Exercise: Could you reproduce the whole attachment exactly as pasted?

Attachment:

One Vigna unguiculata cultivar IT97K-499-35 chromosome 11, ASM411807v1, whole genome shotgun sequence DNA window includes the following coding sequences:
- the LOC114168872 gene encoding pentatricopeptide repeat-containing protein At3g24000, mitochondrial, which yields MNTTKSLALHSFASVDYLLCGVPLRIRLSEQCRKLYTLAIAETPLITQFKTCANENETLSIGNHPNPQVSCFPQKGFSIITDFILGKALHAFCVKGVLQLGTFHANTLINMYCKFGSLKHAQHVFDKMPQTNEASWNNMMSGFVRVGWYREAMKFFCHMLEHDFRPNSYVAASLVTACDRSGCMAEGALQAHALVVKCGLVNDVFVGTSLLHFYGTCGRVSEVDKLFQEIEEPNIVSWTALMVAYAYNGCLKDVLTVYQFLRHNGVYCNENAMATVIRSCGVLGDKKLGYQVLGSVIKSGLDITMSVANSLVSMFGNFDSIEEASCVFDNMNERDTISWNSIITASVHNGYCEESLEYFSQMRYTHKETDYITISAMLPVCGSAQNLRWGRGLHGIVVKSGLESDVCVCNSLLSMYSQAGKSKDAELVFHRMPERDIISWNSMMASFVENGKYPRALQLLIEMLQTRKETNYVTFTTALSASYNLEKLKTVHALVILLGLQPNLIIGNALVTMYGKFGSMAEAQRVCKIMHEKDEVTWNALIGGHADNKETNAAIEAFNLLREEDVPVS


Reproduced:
One Vigna unguiculata cultivar IT97K-499-35 chromosome 11, ASM411807v1, whole genome shotgun sequence DNA window includes the following coding sequences:
- the LOC114168872 gene encoding pentatricopeptide repeat-containing protein At3g24000, mitochondrial, which yields MNTTKSLALHSFASVDYLLCGVPLRIRLSEQCRKLYTLAIAETPLITQFKTCANENETLSIGNHPNPQVSCFPQKGFSIITDFILGKALHAFCVKGVLQLGTFHANTLINMYCKFGSLKHAQHVFDKMPQTNEASWNNMMSGFVRVGWYREAMKFFCHMLEHDFRPNSYVAASLVTACDRSGCMAEGALQAHALVVKCGLVNDVFVGTSLLHFYGTCGRVSEVDKLFQEIEEPNIVSWTALMVAYAYNGCLKDVLTVYQFLRHNGVYCNENAMATVIRSCGVLGDKKLGYQVLGSVIKSGLDITMSVANSLVSMFGNFDSIEEASCVFDNMNERDTISWNSIITASVHNGYCEESLEYFSQMRYTHKETDYITISAMLPVCGSAQNLRWGRGLHGIVVKSGLESDVCVCNSLLSMYSQAGKSKDAELVFHRMPERDIISWNSMMASFVENGKYPRALQLLIEMLQTRKETNYVTFTTALSASYNLEKLKTVHALVILLGLQPNLIIGNALVTMYGKFGSMAEAQRVCKIMHEKDEVTWNALIGGHADNKETNAAIEAFNLLREEDVPVS